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Farscape: Season One (1999)
Created by Rockne S. O'Bannon

review by Trent Walters

Despite its availability only on cable (though also now out on DVD) in the US, you bump into fans everywhere - at work or at school - people who suspect you have a penchant for SF, trap you by the water cooler, and nudge you in the ribs, asking, 'So what's up with Crichton this season?' What accounts for Farscape's success? Farscape, a Sci-Fi Channel exclusive programme in the vein of Star Trek and other SF TV/movie media, plays with genre expectations. The viewer may have seen every plot in the industry, but hasn't seen them played in quite the same way as this. Media is about 40 years behind the progress made in print but that leaves the ardent fan plenty of territory to explore and supply the science fictional fix.
   The first difficult question to ask is whether the series is SF in the genre sense of the term. The answer is no. The science is dubious at best, providing nitpickers opportunity aplenty to dissect the minor inconsistencies. One wonders how matter can be created and destroyed, how ships bob and float in space like a ship at sea, how Newton's laws of gravity and momentum function. (Shouldn't a disturbance toss loose passengers in the same direction? Shouldn't people who jump from a ship that's diving into a moon follow shortly behind, even if they jump in the opposite direction?)
Ben Browder as John Crichton Claudia Black as Aeryn Sun Moya - the living starship
In fact, Farscape discusses science less than crystals, potions, and mysticism. Bonafide science does percolate the grinds of its plotting, but the fantasy element is more prevalent. But, hey, what's wrong with a good science fantasy? Another difficult question, despite universal translators, is where they come up with all these silly bunny schmerps (see the Turkey City Lexicon in the appendix of Paragons), substituting 'microns' for seconds, 'cycles' for years, and I'll save the best for your own discovery (the substitution for a four-letter expletive deleted). The least they could do would be to develop strange usages for strange terminologies in a logical, methodical manner that does not so closely parallel English grammar. Meanwhile, the most difficult question is for the characters: whether they can develop their mostly two dimensional personalities with occasional glimmer of fullness which sadly surpasses the common television standard. Viewers don't watch Farscape for character but the plotting elements (albeit not as integrated as Blake's 7), a far better fare than 99.9 percent of other programming.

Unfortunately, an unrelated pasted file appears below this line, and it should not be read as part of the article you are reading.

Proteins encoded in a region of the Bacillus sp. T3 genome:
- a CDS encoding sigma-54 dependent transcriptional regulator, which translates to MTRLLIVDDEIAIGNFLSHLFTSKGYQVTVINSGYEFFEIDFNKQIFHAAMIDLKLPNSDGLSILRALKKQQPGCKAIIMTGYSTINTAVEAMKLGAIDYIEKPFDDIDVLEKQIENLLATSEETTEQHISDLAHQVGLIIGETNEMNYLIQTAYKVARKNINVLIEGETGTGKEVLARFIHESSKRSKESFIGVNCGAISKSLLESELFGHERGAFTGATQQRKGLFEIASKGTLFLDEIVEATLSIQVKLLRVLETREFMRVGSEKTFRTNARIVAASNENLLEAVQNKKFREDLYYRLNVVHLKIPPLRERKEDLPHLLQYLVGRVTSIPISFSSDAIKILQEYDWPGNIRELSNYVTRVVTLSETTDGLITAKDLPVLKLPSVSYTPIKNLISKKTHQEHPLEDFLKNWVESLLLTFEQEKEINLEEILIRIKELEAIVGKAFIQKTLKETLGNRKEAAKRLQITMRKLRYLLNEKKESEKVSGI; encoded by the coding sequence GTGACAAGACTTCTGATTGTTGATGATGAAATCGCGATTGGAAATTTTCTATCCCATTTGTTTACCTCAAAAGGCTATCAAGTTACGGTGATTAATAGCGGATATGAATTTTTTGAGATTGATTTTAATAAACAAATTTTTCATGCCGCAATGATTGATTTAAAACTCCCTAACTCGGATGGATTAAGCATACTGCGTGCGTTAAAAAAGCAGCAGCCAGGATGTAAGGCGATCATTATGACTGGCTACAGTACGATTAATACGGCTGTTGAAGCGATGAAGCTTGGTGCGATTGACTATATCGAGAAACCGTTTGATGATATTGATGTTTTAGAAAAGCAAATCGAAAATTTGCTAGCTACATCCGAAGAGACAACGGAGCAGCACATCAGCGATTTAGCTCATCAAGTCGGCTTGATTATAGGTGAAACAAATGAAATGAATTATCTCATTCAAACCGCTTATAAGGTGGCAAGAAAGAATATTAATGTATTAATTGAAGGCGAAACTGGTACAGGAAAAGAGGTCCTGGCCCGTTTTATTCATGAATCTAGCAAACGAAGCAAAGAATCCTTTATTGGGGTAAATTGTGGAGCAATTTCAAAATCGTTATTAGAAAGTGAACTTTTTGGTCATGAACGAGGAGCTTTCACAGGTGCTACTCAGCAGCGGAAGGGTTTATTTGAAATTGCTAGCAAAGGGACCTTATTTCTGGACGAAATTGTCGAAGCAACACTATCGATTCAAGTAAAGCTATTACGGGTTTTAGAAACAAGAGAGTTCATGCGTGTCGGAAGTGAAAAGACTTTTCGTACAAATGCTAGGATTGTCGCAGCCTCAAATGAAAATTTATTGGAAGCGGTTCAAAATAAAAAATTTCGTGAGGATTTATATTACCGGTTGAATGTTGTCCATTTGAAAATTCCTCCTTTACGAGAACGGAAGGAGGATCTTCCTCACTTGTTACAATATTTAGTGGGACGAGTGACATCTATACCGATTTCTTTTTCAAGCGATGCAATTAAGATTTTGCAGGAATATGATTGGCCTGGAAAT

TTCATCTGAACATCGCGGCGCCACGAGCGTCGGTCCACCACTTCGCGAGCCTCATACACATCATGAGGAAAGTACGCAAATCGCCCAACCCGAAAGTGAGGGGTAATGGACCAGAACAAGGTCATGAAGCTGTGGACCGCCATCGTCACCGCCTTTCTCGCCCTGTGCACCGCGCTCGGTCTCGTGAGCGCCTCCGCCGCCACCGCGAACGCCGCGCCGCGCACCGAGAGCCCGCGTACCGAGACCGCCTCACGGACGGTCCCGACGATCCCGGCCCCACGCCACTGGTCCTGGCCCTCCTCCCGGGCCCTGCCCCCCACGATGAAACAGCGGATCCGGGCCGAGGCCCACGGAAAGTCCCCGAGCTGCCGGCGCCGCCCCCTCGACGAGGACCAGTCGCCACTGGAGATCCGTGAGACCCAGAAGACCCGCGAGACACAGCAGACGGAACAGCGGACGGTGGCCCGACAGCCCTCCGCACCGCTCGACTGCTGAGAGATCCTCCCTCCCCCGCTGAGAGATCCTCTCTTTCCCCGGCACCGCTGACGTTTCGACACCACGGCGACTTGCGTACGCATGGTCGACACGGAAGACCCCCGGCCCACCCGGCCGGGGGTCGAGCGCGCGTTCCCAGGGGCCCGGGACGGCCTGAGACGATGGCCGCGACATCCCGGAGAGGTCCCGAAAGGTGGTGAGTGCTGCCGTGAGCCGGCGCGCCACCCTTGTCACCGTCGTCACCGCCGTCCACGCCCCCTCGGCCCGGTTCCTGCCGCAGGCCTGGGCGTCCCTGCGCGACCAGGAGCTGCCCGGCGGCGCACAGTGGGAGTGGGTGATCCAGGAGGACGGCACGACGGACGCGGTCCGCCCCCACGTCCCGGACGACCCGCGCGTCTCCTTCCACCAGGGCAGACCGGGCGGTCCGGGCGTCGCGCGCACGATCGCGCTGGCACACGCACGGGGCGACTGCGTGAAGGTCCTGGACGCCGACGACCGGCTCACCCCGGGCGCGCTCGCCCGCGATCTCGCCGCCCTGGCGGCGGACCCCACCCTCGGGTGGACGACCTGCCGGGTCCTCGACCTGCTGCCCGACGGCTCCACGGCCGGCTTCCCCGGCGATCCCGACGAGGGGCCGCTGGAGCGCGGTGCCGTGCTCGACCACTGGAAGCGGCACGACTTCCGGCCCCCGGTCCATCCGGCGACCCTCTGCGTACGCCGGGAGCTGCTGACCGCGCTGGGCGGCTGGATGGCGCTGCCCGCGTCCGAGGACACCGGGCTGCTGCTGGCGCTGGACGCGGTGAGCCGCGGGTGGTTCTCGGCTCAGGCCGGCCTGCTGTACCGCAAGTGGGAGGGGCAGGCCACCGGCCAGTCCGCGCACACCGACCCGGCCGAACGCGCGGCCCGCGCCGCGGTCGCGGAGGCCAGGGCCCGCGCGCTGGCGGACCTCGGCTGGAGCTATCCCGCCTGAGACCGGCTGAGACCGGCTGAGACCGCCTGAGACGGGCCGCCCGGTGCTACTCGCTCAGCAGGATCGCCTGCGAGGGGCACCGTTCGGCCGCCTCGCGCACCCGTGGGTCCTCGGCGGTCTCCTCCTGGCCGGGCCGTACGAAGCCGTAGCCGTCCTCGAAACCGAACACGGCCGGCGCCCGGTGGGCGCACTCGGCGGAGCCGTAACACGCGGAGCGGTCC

Anthony Simcoe as D'Argo Gigi Edgley as Chiana Paul Goddard as Stark
What makes the show succeed is a sense of connectedness and continuity that's so rare in TV-land these days. Typically, Bart conquers his fear of a dog to have it return, Moe gets a face lift that disappears when a façade falls upon it - all so the series can play endlessly upon the same tune, the same flat characterisations and scenarios from ground zero over and again. Star Trek characters rarely get promoted or, if they do, they demote themselves to remain forever on the same ship or they jump ship to a different series. In Farscape, if a character dies, he (or she) may never be seen again; if a captain kills his second in secrecy but somehow gets discovered, he may lose his position. Sometimes the connectedness is subtler: a seemingly meaningless stolen object or last kiss in one episode becomes the key to complicating or resolving otherwise impossible conflict in another, later episode. Surprise, surprise: viewers can appreciate having their intelligence challenged, making associations and connections, appreciating art and craft. This, more than any other reason, probably accounts for Farscape's success among its loyal viewers. Other programming ought to take the hint.